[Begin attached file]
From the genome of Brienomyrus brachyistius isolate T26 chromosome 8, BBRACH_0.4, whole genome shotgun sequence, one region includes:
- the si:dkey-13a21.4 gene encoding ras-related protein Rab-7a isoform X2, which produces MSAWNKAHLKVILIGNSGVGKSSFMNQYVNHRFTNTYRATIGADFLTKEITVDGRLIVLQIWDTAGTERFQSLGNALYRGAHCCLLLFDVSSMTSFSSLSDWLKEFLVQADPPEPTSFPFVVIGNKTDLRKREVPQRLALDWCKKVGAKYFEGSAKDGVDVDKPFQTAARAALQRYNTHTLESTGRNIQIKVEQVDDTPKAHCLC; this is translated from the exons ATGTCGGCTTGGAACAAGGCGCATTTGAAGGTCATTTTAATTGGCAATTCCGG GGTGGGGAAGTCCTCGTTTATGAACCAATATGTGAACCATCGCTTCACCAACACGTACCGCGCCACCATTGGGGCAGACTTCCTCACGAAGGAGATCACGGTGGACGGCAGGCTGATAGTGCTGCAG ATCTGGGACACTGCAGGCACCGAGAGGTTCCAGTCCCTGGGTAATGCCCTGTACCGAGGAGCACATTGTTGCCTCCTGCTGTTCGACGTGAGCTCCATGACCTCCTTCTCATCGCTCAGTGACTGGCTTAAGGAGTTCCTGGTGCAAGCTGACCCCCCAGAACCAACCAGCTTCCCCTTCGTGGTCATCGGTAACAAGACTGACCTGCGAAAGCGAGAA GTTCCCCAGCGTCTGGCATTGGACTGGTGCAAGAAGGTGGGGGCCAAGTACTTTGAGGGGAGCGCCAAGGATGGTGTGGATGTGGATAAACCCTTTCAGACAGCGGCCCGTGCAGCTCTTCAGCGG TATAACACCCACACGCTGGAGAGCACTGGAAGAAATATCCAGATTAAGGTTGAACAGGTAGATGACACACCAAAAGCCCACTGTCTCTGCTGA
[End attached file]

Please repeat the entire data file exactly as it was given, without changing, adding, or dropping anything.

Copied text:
From the genome of Brienomyrus brachyistius isolate T26 chromosome 8, BBRACH_0.4, whole genome shotgun sequence, one region includes:
- the si:dkey-13a21.4 gene encoding ras-related protein Rab-7a isoform X2, which produces MSAWNKAHLKVILIGNSGVGKSSFMNQYVNHRFTNTYRATIGADFLTKEITVDGRLIVLQIWDTAGTERFQSLGNALYRGAHCCLLLFDVSSMTSFSSLSDWLKEFLVQADPPEPTSFPFVVIGNKTDLRKREVPQRLALDWCKKVGAKYFEGSAKDGVDVDKPFQTAARAALQRYNTHTLESTGRNIQIKVEQVDDTPKAHCLC; this is translated from the exons ATGTCGGCTTGGAACAAGGCGCATTTGAAGGTCATTTTAATTGGCAATTCCGG GGTGGGGAAGTCCTCGTTTATGAACCAATATGTGAACCATCGCTTCACCAACACGTACCGCGCCACCATTGGGGCAGACTTCCTCACGAAGGAGATCACGGTGGACGGCAGGCTGATAGTGCTGCAG ATCTGGGACACTGCAGGCACCGAGAGGTTCCAGTCCCTGGGTAATGCCCTGTACCGAGGAGCACATTGTTGCCTCCTGCTGTTCGACGTGAGCTCCATGACCTCCTTCTCATCGCTCAGTGACTGGCTTAAGGAGTTCCTGGTGCAAGCTGACCCCCCAGAACCAACCAGCTTCCCCTTCGTGGTCATCGGTAACAAGACTGACCTGCGAAAGCGAGAA GTTCCCCAGCGTCTGGCATTGGACTGGTGCAAGAAGGTGGGGGCCAAGTACTTTGAGGGGAGCGCCAAGGATGGTGTGGATGTGGATAAACCCTTTCAGACAGCGGCCCGTGCAGCTCTTCAGCGG TATAACACCCACACGCTGGAGAGCACTGGAAGAAATATCCAGATTAAGGTTGAACAGGTAGATGACACACCAAAAGCCCACTGTCTCTGCTGA